Although no medication is currently recommended to treat COVID-19 there is no mandate against promising treatments and doctors are taking full advantage.
From “supportive care” used to keep vital organs functioning in any way possible, to antimalarial drugs and medications designed to treat rheumatoid arthritis, doctors are utilizing an array of treatments to protect patients from the worst outcomes of the coronavirus.
“It has been shown to at least be in part effective.” Baptist Memorial Hospital’s infectious disease expert, Dr. Steve Threlkeld told WMC Action News 5 in Memphis. “It was quite a slam dunk or a home run, depending on your analogy, but it did seem to shorten the duration of infection.”
He indicated a critically ill patient at Baptist Memorial was receiving remdesivir and showed signs of improvement, according to WMC.
Didier Raoult, a French infectious-disease expert, known to be a leader among those supporting the use of the antimalarial drug, hydroxycholoroquine, has argued online for its wider use ahead of waiting for lengthy clinical trials, according to the Wall Street Journal. (RELATED: Trump Says He Has Stopped Taking Hydroxychloroquine)
“Some people have gone crazy with methodology,” he said, according to the Wall Street Journal. “Our objective as doctors is to make people better.”
Dr. Raoult also indicated in an interview with U.S. Dr. Mehmet Oz that in one of his trials that treated over 1,000 patients 92% were cured completely.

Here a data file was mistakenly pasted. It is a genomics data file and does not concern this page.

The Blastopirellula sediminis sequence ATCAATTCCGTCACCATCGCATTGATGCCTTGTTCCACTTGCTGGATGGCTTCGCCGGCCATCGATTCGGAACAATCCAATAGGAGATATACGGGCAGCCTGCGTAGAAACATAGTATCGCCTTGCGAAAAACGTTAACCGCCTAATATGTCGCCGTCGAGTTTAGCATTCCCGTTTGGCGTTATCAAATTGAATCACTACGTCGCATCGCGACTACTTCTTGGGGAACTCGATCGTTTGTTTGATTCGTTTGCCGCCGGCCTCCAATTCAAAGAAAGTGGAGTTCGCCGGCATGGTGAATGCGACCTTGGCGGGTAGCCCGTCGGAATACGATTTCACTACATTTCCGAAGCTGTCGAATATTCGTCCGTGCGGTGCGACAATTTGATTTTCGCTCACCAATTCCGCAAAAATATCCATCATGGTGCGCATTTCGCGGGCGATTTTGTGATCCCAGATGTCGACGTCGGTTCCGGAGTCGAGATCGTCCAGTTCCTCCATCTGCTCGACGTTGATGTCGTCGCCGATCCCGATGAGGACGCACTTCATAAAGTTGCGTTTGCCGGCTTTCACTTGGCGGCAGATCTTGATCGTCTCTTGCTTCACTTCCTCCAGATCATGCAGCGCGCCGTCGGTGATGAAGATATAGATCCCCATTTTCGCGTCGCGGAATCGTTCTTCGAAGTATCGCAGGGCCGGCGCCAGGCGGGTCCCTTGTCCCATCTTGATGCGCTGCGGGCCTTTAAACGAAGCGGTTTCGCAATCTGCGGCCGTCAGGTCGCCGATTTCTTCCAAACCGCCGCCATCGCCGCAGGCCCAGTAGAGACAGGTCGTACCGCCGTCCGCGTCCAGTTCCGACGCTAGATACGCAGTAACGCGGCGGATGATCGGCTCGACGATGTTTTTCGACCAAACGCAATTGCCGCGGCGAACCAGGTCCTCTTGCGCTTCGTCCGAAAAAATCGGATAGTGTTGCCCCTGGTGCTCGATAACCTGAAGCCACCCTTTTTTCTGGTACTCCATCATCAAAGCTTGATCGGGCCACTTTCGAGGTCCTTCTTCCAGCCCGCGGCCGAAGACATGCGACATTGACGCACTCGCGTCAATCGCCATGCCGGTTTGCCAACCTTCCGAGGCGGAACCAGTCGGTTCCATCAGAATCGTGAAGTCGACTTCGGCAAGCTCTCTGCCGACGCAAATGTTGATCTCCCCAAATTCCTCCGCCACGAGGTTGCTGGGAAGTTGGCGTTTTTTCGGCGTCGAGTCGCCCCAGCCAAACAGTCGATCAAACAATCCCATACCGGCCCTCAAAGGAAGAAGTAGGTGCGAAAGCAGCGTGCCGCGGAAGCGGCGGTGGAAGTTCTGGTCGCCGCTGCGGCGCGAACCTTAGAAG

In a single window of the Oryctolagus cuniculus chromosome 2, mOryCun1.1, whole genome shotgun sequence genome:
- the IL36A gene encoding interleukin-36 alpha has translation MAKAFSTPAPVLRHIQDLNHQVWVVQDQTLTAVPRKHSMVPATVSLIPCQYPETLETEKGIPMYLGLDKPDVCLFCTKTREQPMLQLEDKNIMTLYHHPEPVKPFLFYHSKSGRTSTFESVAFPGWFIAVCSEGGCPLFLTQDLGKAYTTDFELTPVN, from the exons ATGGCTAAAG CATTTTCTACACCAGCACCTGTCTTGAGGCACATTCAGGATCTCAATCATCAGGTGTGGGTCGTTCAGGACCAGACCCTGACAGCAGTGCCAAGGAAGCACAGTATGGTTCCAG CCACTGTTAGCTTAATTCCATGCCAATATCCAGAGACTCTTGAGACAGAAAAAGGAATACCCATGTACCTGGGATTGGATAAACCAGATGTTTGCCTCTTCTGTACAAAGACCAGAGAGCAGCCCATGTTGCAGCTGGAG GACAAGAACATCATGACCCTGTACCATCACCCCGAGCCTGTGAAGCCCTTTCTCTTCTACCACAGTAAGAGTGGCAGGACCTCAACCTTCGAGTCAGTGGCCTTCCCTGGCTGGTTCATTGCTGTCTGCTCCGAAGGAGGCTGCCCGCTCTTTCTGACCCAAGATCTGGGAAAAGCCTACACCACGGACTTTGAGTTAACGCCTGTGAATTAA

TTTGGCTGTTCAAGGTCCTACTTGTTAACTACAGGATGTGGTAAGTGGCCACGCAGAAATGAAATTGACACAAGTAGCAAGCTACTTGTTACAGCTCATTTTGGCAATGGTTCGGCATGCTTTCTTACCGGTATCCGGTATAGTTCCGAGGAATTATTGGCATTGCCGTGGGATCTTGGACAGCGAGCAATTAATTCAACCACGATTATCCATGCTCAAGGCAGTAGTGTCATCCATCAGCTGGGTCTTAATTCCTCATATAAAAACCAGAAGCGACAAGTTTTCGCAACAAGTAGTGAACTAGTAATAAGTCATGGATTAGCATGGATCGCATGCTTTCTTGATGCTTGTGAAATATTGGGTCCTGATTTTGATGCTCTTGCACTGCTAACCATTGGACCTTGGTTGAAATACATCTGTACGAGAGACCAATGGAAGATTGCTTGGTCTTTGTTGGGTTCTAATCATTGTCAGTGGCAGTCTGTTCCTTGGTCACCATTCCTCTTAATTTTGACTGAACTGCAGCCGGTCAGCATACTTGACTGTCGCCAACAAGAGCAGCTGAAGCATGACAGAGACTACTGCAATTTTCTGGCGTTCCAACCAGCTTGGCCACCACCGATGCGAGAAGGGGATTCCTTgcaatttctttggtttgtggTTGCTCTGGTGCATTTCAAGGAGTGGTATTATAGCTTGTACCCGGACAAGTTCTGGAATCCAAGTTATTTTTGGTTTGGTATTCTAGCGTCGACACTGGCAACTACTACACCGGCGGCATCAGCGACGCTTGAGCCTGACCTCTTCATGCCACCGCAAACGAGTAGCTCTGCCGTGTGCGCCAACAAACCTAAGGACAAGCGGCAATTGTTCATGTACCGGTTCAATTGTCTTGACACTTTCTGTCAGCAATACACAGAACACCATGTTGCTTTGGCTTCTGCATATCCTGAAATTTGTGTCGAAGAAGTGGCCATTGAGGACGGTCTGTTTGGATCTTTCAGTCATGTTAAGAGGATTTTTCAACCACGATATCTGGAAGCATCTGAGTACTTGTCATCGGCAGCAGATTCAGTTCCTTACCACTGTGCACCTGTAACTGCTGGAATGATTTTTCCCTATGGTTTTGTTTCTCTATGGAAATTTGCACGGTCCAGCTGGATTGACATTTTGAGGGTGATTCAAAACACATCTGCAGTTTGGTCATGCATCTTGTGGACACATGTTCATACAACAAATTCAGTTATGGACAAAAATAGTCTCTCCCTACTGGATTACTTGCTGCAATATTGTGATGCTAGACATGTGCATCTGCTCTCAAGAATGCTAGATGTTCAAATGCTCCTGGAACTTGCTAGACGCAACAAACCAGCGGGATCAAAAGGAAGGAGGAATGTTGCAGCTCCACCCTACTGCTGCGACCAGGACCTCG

As patients began lining up outside Dr. Raoult’s hospital hoping to access the treatment, French President Emmanuel Macron met with him in April to mark interest in what the doctor was professing, according to Politico.
A company in the U.K., Benevolent AI, was able to use its artificial intelligence system to identify, in record time, approved drugs that might help with coronavirus infections, the New York Times reported.
The drug, Baricitinib, is designed to treat rheumatoid arthritis and has begun to be tested in patients hospitalized with the coronavirus by the National Institutes of Health (NIH), according to the New York Times.
Other treatments being researched by the NIH include anti-clotting agents, as well as convalescent plasma therapies meant to boost an individual’s ability to recover from the coronavirus, and which has been used successfully to treat other respiratory viruses.
“Doctors are trying desperately to do something — anything, said Dr. Arturo Casadevall of Johns Hopkins University, according to the New York Post. “But everything they’re doing with antiviral drugs is experimental.”
While the U.S. Food and Drug Administration does not recommend the use of any of these drugs to treat COVID-19 infections, in recent weeks it has approved some of them via an Emergency Use Authorization.